Distribution & Migration
Where are Cliff Swallows found?
Cliff Swallows spend the summer in North American and the winter in South America. They generally spend 3 months in North America, 3 months migrating south, 3 months in South America and 3 months migrating north.
Historically, nesting Cliff Swallows were birds of the American west, mostly west of the 100th meridian, building their mud nests underneath the horizontal rock ledges they found on the sides of steep canyons in mountainous areas or on buttes and escarpments. Approximately 125-175 years ago they began expanding their range across the Great Plains and into eastern North America. This expansion was coincident with people building roads with bridges and culverts, dams, and buildings. To Cliff Swallows these structures mimic rocky cliffs and offer the birds nesting sites with greater stability and protection—now days, Cliff Swallows very commonly nest on human-constructed structures.
Colonies are generally located near open fields, marshes, and pastures and close to a river, stream, lake or pond that provides a reliable mud source for use in nest building. Cliff Swallow colonies can be found from sea level to 3000 meters and from central Mexico to north of treeline in Alaska. In Nebraska, colonies range from 2-6000 nests in size, but the average size is 400-500 nests.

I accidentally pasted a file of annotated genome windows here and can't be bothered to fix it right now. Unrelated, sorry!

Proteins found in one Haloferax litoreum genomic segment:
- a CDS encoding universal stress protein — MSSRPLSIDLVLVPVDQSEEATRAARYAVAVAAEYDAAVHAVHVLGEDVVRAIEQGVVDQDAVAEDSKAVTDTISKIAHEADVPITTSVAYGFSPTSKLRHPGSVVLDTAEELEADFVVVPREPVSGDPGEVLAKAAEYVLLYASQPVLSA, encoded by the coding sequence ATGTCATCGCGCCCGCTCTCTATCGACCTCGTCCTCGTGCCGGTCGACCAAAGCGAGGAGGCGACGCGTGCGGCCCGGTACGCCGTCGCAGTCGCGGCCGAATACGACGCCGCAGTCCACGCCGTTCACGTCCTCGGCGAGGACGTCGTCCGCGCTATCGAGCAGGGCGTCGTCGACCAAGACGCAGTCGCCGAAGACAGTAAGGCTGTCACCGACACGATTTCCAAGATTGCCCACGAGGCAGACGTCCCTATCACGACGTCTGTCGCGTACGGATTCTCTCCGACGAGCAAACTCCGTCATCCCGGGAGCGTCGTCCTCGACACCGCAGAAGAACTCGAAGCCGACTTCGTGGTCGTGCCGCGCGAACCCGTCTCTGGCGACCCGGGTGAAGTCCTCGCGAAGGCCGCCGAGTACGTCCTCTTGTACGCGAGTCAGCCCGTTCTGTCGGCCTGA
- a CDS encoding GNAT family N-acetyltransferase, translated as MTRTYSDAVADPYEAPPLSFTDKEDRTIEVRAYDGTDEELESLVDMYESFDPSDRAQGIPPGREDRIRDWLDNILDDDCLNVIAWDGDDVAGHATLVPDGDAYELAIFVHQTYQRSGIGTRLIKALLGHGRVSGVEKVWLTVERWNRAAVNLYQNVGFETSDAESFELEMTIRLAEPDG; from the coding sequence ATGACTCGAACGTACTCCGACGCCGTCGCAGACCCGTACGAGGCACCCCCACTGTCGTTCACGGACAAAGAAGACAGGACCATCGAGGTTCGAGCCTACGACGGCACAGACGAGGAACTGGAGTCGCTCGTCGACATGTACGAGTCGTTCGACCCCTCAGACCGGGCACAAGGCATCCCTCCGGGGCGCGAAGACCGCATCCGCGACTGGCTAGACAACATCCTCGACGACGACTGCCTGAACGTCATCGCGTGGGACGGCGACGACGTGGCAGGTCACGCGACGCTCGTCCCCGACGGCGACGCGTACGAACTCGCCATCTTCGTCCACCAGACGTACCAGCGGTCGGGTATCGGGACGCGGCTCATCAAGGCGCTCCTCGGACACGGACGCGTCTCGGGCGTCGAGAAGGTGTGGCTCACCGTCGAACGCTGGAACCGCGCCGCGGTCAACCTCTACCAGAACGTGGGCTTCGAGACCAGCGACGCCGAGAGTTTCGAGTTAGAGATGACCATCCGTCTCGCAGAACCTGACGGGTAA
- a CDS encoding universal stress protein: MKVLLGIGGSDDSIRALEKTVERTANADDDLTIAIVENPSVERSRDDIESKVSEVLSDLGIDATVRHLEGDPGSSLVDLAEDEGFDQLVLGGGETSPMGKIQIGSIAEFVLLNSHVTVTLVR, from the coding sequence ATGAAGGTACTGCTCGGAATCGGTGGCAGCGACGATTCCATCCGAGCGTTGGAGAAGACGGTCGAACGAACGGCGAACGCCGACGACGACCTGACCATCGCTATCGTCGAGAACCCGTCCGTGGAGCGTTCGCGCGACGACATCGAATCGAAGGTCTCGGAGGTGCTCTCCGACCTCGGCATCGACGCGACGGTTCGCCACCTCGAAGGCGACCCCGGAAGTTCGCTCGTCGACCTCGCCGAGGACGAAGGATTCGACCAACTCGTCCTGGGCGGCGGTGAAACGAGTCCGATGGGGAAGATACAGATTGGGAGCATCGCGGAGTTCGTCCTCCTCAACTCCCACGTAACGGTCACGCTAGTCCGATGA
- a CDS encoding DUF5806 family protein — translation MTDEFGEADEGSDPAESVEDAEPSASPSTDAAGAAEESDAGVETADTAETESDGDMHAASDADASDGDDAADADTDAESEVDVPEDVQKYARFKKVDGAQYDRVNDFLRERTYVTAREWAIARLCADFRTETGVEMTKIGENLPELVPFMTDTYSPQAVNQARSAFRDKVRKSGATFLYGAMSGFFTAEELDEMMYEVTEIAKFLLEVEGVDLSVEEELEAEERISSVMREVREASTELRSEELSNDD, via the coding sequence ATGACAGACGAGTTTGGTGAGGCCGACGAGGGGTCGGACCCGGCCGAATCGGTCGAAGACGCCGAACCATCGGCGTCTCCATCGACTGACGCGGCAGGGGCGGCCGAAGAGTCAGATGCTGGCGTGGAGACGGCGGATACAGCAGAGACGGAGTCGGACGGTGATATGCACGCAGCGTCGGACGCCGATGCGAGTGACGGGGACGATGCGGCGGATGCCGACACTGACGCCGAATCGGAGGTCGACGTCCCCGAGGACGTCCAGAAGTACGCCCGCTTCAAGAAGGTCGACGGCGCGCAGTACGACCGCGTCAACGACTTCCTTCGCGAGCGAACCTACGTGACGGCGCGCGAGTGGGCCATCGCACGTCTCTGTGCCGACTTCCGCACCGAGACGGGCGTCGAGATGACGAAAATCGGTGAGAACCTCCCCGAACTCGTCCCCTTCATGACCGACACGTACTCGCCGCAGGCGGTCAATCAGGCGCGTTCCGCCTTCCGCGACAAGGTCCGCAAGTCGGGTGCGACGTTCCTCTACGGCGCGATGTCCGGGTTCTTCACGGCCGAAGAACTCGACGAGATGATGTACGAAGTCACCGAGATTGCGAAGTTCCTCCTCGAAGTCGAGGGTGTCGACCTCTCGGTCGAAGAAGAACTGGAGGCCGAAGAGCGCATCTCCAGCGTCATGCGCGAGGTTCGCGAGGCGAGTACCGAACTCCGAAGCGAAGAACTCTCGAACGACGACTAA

Cliff Swallows’ wintering range is poorly known, but it most likely extends from southern Brazil to southeastern Paraguay to northeastern-central Argentina to northwestern Uruguay. Most birds spend the winter in lowlands, marshes and agricultural areas along the Rio Paraná and Rio Uruguay to the north and northwest of Buenos Aires. They are likely nomadic during the winter, roosting in marsh vegetation and foraging over grasslands and marshes. Cliff Swallows do not nest while they are in South America.
How do Cliff Swallows migrate between North and South America?
During both spring and fall, Cliff Swallows migrate in groups of hundreds to thousands of birds. They travel only during the day (diurnal migrants), traveling overland following the Central American isthmus between North and South America. In the spring, they leave their wintering areas from February-April and begin arriving in North America in early March—they usually arrive in Nebraska around 16-18 April. In the fall, after their nestlings fledge, they leave their nesting areas and colonies are vacated—they usually leave Nebraska in late July-early September and arrive in their wintering areas by October.